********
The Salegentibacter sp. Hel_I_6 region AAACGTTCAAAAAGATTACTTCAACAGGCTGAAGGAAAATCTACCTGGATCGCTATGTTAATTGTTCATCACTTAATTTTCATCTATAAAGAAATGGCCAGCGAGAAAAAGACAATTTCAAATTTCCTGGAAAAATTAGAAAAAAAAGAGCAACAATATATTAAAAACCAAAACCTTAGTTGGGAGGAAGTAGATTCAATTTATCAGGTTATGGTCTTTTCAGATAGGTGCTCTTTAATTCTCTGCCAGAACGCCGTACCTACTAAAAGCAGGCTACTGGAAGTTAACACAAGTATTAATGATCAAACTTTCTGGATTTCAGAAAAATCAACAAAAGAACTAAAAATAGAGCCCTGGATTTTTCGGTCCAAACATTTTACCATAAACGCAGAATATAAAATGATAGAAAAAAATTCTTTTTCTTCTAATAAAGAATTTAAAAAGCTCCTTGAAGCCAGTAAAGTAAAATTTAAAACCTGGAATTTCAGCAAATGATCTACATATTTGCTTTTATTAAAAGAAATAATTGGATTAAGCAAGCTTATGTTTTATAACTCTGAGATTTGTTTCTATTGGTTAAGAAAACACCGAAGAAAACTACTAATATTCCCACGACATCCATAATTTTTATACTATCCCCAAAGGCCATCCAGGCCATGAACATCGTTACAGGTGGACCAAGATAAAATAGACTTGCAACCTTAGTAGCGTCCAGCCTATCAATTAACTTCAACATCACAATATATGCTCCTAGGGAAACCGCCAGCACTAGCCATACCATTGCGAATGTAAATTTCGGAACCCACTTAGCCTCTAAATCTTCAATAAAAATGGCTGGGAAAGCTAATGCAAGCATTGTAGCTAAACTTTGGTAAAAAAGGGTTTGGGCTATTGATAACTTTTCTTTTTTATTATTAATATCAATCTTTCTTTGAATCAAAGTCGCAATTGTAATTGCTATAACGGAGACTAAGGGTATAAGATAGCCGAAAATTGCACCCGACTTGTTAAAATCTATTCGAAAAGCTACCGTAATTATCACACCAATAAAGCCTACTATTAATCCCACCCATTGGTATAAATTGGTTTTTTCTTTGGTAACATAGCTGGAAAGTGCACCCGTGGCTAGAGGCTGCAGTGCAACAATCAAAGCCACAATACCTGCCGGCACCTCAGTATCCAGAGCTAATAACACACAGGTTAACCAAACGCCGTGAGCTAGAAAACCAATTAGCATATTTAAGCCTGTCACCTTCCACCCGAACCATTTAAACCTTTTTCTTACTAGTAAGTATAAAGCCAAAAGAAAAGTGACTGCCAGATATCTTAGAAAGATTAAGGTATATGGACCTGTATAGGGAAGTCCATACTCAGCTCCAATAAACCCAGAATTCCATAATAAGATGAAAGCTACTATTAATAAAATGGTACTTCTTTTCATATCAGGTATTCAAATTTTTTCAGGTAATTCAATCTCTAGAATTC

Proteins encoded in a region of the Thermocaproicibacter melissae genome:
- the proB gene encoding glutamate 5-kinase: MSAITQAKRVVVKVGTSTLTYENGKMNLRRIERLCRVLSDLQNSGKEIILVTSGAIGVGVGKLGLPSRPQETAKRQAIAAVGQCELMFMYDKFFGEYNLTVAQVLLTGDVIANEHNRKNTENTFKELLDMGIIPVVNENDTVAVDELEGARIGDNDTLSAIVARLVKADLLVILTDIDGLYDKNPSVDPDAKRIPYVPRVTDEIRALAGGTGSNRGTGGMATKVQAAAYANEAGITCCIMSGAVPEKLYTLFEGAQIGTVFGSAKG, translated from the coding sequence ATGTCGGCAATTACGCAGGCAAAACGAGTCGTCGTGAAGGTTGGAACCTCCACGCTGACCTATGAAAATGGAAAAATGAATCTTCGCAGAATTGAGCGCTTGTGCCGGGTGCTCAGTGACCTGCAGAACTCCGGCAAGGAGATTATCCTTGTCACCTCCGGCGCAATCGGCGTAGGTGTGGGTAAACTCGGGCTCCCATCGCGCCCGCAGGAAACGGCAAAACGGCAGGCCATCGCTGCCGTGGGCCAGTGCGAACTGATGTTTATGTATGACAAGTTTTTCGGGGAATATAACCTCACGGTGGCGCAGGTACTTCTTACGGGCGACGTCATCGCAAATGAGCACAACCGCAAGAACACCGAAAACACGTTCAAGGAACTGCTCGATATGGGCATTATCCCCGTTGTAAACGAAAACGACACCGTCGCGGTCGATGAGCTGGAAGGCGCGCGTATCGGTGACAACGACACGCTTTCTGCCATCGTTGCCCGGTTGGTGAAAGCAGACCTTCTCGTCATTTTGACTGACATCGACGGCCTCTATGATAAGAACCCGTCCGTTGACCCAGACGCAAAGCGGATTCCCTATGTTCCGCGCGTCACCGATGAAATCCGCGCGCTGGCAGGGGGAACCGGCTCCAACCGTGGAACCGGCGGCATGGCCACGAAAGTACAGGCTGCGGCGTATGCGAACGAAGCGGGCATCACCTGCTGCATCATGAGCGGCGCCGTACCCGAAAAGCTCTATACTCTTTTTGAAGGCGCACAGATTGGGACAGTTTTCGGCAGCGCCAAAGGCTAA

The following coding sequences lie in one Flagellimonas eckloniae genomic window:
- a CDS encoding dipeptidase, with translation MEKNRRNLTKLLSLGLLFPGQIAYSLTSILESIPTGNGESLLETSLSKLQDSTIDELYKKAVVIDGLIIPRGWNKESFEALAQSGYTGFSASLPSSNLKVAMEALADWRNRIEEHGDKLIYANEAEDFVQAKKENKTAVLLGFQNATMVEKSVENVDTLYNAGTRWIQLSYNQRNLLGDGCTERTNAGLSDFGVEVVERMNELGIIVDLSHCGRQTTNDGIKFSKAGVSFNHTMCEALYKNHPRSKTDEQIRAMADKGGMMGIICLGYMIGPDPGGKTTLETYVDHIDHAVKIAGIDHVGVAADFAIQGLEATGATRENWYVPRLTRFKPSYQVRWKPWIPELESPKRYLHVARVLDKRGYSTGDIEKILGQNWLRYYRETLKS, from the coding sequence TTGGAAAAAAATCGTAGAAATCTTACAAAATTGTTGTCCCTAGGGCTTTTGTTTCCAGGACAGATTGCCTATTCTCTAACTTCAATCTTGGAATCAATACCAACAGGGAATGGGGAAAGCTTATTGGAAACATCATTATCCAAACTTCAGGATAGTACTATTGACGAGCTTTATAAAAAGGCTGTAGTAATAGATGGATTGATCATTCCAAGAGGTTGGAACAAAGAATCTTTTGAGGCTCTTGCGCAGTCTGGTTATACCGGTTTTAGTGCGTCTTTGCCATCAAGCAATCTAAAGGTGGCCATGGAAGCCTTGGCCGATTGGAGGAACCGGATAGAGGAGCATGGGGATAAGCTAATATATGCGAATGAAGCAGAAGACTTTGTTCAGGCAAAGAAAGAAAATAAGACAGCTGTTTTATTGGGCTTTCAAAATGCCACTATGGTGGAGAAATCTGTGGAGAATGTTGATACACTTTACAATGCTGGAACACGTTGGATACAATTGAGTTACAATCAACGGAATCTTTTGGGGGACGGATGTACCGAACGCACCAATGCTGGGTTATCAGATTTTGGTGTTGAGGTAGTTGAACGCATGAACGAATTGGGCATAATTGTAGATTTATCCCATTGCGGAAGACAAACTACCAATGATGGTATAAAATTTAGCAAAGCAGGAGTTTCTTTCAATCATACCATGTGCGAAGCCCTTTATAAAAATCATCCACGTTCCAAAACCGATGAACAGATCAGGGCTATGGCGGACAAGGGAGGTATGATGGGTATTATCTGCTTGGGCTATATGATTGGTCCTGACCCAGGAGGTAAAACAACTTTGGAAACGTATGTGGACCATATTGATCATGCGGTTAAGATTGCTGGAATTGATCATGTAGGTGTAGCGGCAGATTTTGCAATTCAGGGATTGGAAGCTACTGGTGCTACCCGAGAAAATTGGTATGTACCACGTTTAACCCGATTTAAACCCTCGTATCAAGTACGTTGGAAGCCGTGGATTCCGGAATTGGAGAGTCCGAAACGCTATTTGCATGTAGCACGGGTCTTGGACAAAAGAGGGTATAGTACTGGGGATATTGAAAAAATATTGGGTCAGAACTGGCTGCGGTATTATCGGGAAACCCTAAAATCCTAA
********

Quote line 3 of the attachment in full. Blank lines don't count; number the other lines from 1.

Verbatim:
- the proB gene encoding glutamate 5-kinase: MSAITQAKRVVVKVGTSTLTYENGKMNLRRIERLCRVLSDLQNSGKEIILVTSGAIGVGVGKLGLPSRPQETAKRQAIAAVGQCELMFMYDKFFGEYNLTVAQVLLTGDVIANEHNRKNTENTFKELLDMGIIPVVNENDTVAVDELEGARIGDNDTLSAIVARLVKADLLVILTDIDGLYDKNPSVDPDAKRIPYVPRVTDEIRALAGGTGSNRGTGGMATKVQAAAYANEAGITCCIMSGAVPEKLYTLFEGAQIGTVFGSAKG, translated from the coding sequence ATGTCGGCAATTACGCAGGCAAAACGAGTCGTCGTGAAGGTTGGAACCTCCACGCTGACCTATGAAAATGGAAAAATGAATCTTCGCAGAATTGAGCGCTTGTGCCGGGTGCTCAGTGACCTGCAGAACTCCGGCAAGGAGATTATCCTTGTCACCTCCGGCGCAATCGGCGTAGGTGTGGGTAAACTCGGGCTCCCATCGCGCCCGCAGGAAACGGCAAAACGGCAGGCCATCGCTGCCGTGGGCCAGTGCGAACTGATGTTTATGTATGACAAGTTTTTCGGGGAATATAACCTCACGGTGGCGCAGGTACTTCTTACGGGCGACGTCATCGCAAATGAGCACAACCGCAAGAACACCGAAAACACGTTCAAGGAACTGCTCGATATGGGCATTATCCCCGTTGTAAACGAAAACGACACCGTCGCGGTCGATGAGCTGGAAGGCGCGCGTATCGGTGACAACGACACGCTTTCTGCCATCGTTGCCCGGTTGGTGAAAGCAGACCTTCTCGTCATTTTGACTGACATCGACGGCCTCTATGATAAGAACCCGTCCGTTGACCCAGACGCAAAGCGGATTCCCTATGTTCCGCGCGTCACCGATGAAATCCGCGCGCTGGCAGGGGGAACCGGCTCCAACCGTGGAACCGGCGGCATGGCCACGAAAGTACAGGCTGCGGCGTATGCGAACGAAGCGGGCATCACCTGCTGCATCATGAGCGGCGCCGTACCCGAAAAGCTCTATACTCTTTTTGAAGGCGCACAGATTGGGACAGTTTTCGGCAGCGCCAAAGGCTAA